10.1057/9780230282964 - Iris Murdoch, Anne Rowe and Priscilla Martin

Copyright material from www.palgraveconnect.com - licensed to Universitetsbiblioteket i Tromso - PalgraveConnect - 2011-03-14

184

16. 17.

18.

19. 20. 21.

22.

23.

185

The Green Knight. See also Tammy Grimshaw, ‘“Do not seek God outside your own soul”: Buddhism in The Green Knight’, in Anne Rowe and Avril Horner (eds) Iris Murdoch and Morality (Basingstoke: Palgrave Macmillan, 2010). Murdoch, interview in the Daily Telegraph, 26 November 1978. Murdoch, interview with Bigsby (TCHF, pp. 97–119). In this interview, Murdoch says that we are to accept the paranormal happenings in the novel; she believes that such events probably occur, especially in Tibet. For a detailed discussion of the character of James Arrowby as one of Murdoch’s good men, see Suguna Ramanathan, Figures of Good (London: Macmillan, 1990), pp. 67–96. Henry James, The Wings of the Dove (Harmondsworth: Penguin, 1965), p. 457. Murdoch, Nuns and Soldiers (1980; Harmondsworth: Penguin, 1981), p. 284. After her visit to the Spenders’ holiday home in 1977, Murdoch felt she could now write about her own near-drowning. Nuns and Soldiers is dedicated to Natasha and Stephen Spender, whose presence in the novel has been suggested by Valerie Purton (see ‘Iris Murdoch and the Art of Dedication’ in the Iris Murdoch Review, 1 [2008]: 28–36). Maria Smolenska Greenwood looks at Murdoch’s representation of the Count in ‘Dilemmas of Difference: The Polish Figure and the Moral World in Iris Murdoch’s Nuns and Soldiers’ in the forthcoming Iris Murdoch Review, 2 (Kingston University Press, 2010), pp. 13–18. See Peter J. Conradi, ‘The Metaphysical Hostess’, ELH, xlviii (Summer 1981), pp. 472–83.

Chapter 8 The Late Novels 1. See Murdoch, interview with Jo Brans, TCHF, pp. 155–66. 2. Titian’s The Flaying of Marsyas is the backdrop for Tom Phillips’s portrait of Iris Murdoch, which is in the National Portrait Gallery in London. 3. Murdoch, The Philosopher’s Pupil (1983; Harmondsworth: Penguin, 1984), p. 23. 4. George Eliot, Middlemarch (1871–2; Harmondsworth: Penguin, 1994), p. 832. 5. Murdoch, interview with Slaymaker, TCHF, pp. 139–47. 6. Murdoch, The Good Apprentice (1985; Harmondsworth: Penguin, 1986), p. 78. 7. See earlier discussion of Ate in Chapter 6. 8. For a full discussion of Jesse’s paintings, see Anne Rowe, VAIM, p. 52. 9. Murdoch, The Book and the Brotherhood (1987; Harmondsworth: Penguin, 1988), p. 275. 10. Murdoch, The Message to the Planet (1989; Harmondsworth: Penguin, 1990), p. 21. 11. See Priscilla Martin, ‘Mentors and Moralists’, in Anne Rowe and Avril Horner (eds) Iris Murdoch and Morality (Basingstoke: Palgrave Macmillan, 2010).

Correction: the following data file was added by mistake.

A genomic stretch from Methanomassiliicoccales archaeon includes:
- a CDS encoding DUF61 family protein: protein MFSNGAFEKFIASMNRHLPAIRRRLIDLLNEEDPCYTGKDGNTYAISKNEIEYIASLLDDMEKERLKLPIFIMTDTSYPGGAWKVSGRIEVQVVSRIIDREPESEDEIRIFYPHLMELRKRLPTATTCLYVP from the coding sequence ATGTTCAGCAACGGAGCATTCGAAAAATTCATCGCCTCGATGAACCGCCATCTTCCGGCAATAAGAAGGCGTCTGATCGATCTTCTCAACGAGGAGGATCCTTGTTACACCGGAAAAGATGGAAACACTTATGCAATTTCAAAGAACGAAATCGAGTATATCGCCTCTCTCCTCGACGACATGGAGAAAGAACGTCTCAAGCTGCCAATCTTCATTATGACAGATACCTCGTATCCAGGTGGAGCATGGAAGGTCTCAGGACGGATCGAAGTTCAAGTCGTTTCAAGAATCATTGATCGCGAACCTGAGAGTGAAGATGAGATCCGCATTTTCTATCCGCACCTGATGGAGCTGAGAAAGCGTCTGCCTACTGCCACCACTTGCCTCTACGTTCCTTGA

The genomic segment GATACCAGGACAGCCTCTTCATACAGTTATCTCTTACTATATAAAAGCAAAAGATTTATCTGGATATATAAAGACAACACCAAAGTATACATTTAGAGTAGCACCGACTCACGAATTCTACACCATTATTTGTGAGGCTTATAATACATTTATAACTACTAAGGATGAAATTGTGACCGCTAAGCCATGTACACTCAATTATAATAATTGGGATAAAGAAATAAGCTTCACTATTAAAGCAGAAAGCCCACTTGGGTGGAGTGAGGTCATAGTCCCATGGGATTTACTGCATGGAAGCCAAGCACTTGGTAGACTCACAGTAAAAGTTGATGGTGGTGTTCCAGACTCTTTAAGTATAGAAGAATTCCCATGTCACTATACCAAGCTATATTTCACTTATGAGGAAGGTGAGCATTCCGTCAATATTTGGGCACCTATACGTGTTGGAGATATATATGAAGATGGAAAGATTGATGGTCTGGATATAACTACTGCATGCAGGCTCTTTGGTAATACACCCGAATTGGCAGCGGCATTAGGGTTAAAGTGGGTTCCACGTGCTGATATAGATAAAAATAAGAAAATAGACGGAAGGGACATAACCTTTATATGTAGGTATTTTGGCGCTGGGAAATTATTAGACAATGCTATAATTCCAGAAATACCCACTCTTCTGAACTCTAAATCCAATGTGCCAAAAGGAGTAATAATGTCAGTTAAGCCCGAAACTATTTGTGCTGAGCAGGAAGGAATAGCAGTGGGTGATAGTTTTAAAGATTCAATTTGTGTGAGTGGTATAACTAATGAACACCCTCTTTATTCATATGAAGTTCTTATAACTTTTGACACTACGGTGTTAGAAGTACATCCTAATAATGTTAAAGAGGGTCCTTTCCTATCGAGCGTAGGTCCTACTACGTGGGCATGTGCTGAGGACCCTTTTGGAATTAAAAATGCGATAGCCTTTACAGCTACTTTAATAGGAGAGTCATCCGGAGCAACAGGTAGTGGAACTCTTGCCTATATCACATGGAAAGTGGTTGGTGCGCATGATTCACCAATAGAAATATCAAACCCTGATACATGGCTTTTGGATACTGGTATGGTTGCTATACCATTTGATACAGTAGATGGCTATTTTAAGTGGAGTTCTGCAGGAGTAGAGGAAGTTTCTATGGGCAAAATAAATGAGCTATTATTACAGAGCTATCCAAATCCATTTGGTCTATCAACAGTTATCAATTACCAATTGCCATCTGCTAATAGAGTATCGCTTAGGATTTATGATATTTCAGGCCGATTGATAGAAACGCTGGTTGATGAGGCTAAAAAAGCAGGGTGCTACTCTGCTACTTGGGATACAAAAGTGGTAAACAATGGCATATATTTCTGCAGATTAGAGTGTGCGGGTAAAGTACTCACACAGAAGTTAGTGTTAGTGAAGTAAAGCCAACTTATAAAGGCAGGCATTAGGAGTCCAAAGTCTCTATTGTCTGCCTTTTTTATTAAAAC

10.1057/9780230282964 - Iris Murdoch, Anne Rowe and Priscilla Martin

Copyright material from www.palgraveconnect.com - licensed to Universitetsbiblioteket i Tromso - PalgraveConnect - 2011-03-14

Notes

Notes

12. Robert Scholes, The Fabulators (New York: Oxford University Press, 1967), p. 126. 13. Murdoch, The Nice and the Good (1968; Harmondsworth: Penguin, 1969), p. 93. 14. Chaucer, ‘The Canterbury Tales’, in F.N Robinson (ed.) The Canterbury Chaucer (Boston: Houghton Mifflin, 1987), 1A2847–8. 15. Murdoch, The Green Knight (1993; Harmondsworth: Penguin, 1994), p. 19. 16. ‘Sir Gawain and the Green Knight’, in Malcolm Andrew and Ronald Waldren (eds) The Poems of the Pearl Manuscript (London: Edward Arnold, 1978). 17. Eric Auerbach, Mimesis (Princeton University Press, 1968), p. 133. 18. Murdoch, Under the Net (1954; Harmondsworth: Penguin, 1960), p. 222. 19. R.A. Shoaf, The Poem as Green Girdle: Commercium in Sir Gawain and the Green Knight (Gainesville, University of Florida Monogaphs: Humanities 55, 1984), pp. 29–30. 20. John Bayley, Iris: A Memoir of Iris Murdoch (London: Duckworth, 1999), p. 148. 21. George Lawson, letter to The Times, 9 December 2004. 22. See Anne Rowe, ‘Critical Reception of Jackson’s Dilemma’, Iris Murdoch News Letter, 9 (1995): 8–9. 23. Murdoch, Jackson’s Dilemma (1995; Harmondsworth: Penguin, 1996). 24. Murdoch’s last philosophical work is an uncompleted book on Heidegger, Heidegeger: The Pursuit of Being. The manuscript has been acquired by the Centre for Iris Murdoch Studies and is in the Murdoch archives at Kingston University. 25. T.S Eliot, ‘The Waste Land’, in The Complete Poetry and Plays of T.S. Eliot (London: Faber, 1969), V, lines 363–4. 26. See Mark Luprecht, ‘Death and Goodness in Bruno’s Dream and “The Sovereignty of Good Over Other Concepts”’, in Iris Murdoch and Morality.